Decoupaged French Mannequin

I’ve been a bit ‘diverse’ in this post but haven’t written anything for such a long time that I got carried away.

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‘A Little Top’ and Other Projects

I had a productive day yesterday -I must shut myself up in the workshop more often.  I have several projects on the go at the moment but they are all quite different so if I’m not in the mood for one, I can get on with the other.  Also, having spent a whole weekend clearing up and reorganising my workspace a few weeks ago, I am determined to keep it tidy and, after each session, I am putting everything back in its place like a good girl.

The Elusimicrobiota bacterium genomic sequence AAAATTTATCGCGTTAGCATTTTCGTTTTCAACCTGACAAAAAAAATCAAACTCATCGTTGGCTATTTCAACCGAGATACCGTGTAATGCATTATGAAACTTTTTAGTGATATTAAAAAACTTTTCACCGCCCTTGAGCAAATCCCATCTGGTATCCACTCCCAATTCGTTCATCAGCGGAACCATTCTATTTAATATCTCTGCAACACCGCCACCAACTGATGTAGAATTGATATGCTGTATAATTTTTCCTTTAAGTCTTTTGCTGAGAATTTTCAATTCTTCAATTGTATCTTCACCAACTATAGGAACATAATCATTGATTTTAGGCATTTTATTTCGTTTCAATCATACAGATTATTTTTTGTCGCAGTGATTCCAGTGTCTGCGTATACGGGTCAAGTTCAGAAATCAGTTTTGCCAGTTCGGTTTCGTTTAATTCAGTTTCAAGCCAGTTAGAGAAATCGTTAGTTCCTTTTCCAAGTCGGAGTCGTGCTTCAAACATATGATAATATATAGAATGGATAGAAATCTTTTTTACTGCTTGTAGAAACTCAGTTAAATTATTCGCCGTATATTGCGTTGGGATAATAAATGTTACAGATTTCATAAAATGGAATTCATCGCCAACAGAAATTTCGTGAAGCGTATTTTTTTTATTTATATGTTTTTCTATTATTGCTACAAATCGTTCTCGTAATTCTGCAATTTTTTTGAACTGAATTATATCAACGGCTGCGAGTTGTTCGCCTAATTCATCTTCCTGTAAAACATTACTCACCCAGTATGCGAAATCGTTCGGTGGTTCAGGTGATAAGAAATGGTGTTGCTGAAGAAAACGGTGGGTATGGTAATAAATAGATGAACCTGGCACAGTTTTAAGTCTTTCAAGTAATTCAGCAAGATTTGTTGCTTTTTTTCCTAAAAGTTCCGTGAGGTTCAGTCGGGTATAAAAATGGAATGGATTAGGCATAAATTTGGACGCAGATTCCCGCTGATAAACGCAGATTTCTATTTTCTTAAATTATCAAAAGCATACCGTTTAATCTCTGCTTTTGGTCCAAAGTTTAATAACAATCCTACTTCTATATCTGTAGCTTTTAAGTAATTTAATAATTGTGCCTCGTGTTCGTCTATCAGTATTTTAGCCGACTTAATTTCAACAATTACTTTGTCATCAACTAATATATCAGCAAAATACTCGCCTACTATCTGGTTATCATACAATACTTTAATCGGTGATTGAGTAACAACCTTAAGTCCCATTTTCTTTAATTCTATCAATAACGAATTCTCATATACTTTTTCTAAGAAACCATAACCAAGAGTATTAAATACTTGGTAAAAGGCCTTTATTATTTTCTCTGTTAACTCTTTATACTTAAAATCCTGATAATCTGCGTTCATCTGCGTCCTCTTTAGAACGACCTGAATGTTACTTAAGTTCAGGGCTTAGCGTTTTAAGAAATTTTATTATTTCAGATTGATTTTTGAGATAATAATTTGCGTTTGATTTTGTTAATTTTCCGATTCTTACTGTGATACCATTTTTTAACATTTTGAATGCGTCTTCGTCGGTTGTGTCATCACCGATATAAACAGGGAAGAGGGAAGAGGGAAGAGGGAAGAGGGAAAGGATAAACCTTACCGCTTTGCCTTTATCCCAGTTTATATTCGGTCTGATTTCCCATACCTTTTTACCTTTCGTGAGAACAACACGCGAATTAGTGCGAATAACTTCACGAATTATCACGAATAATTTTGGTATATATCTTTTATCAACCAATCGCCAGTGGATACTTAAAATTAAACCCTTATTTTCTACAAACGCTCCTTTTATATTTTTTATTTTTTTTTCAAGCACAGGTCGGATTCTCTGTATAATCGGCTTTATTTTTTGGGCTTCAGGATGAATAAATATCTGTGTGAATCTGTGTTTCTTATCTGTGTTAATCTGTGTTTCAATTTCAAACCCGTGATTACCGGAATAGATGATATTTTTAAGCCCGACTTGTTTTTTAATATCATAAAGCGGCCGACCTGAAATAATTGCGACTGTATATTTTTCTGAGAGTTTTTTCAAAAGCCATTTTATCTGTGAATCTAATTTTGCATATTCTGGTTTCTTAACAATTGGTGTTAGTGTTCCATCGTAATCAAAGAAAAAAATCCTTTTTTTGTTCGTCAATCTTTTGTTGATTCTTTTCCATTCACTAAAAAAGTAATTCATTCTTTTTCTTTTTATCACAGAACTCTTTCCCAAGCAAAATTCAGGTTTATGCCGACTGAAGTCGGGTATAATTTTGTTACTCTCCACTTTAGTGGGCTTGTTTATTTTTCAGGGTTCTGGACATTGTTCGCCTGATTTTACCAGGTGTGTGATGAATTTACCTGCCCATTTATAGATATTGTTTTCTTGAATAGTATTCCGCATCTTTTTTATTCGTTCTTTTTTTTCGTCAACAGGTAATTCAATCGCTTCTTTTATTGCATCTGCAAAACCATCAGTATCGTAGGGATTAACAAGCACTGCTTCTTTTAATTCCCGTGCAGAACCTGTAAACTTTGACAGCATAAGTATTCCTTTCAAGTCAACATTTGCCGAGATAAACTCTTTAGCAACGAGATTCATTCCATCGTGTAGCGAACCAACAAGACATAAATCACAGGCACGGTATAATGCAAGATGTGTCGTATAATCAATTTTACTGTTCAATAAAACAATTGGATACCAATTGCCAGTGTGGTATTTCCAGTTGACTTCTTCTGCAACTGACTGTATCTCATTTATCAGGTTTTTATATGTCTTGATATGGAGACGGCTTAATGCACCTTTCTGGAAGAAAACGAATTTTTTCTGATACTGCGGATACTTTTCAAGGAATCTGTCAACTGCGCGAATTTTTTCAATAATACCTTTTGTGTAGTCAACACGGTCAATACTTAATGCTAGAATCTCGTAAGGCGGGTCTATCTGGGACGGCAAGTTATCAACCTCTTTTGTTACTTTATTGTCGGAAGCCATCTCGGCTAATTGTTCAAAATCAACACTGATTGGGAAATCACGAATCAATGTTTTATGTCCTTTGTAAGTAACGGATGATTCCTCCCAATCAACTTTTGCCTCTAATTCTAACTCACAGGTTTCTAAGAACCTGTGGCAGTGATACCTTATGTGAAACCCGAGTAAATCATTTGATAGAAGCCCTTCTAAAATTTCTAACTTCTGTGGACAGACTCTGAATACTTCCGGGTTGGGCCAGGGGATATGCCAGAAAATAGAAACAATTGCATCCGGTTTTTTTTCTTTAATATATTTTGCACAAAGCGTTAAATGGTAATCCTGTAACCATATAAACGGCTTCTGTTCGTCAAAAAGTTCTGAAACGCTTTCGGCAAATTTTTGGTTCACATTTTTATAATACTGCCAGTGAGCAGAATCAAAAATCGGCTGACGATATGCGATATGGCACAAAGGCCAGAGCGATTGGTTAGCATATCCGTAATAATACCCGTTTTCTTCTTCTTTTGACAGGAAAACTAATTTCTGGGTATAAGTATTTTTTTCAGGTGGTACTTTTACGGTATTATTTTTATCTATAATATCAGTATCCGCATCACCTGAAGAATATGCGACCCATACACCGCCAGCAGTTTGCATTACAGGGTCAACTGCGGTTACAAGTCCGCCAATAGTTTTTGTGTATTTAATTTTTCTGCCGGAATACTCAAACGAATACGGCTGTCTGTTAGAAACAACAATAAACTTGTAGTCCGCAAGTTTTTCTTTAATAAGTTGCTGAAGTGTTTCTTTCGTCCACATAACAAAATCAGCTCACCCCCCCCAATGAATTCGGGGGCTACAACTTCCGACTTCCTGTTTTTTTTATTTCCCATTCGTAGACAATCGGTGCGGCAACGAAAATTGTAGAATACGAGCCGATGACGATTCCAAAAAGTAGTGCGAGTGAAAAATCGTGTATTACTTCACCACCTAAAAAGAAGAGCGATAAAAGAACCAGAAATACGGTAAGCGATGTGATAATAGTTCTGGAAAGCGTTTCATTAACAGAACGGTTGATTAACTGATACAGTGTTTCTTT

Here is my small sampler quilt that I started with my little sewing group – so little in fact, there are now only two of us! Was it something that I said? Who knows?  To be honest, if I said it in French I could have unwittingly upset any number of people.  Anyway, with all its imperfections such as missing points and wonky borders, this is just awaiting a bit more quilting and the binding.  I got fed up with hand quilting it, especially as I’ve backed it with cotton ticking and it’s a little on the thick side to quilt through.  I tried some free motion quilting which I have never really done on an actual project – just messed around on test quilt sandwiches – and I was getting on famously.  I was so proud of it for a first effort but, when I turned it over, the reverse side was a complete mess.  I think what I had on the reverse was what they call ‘birds’ nests’ in the trade and that is a very accurate description.  I can’t tell you how long it took me to undo it all.  Anyway, nothing daunted, I started again but my Singer, which is a little temperamental on the tension side, just wasn’t having any of it so I decided to switch to my Janome.  Unfortunately, the quilting foot I have wouldn’t fit the Janome so I ordered another one and had to wait until it arrived.  Now it’s here I’ve got to do a few more quilt sandwiches before I release myself onto the actual project.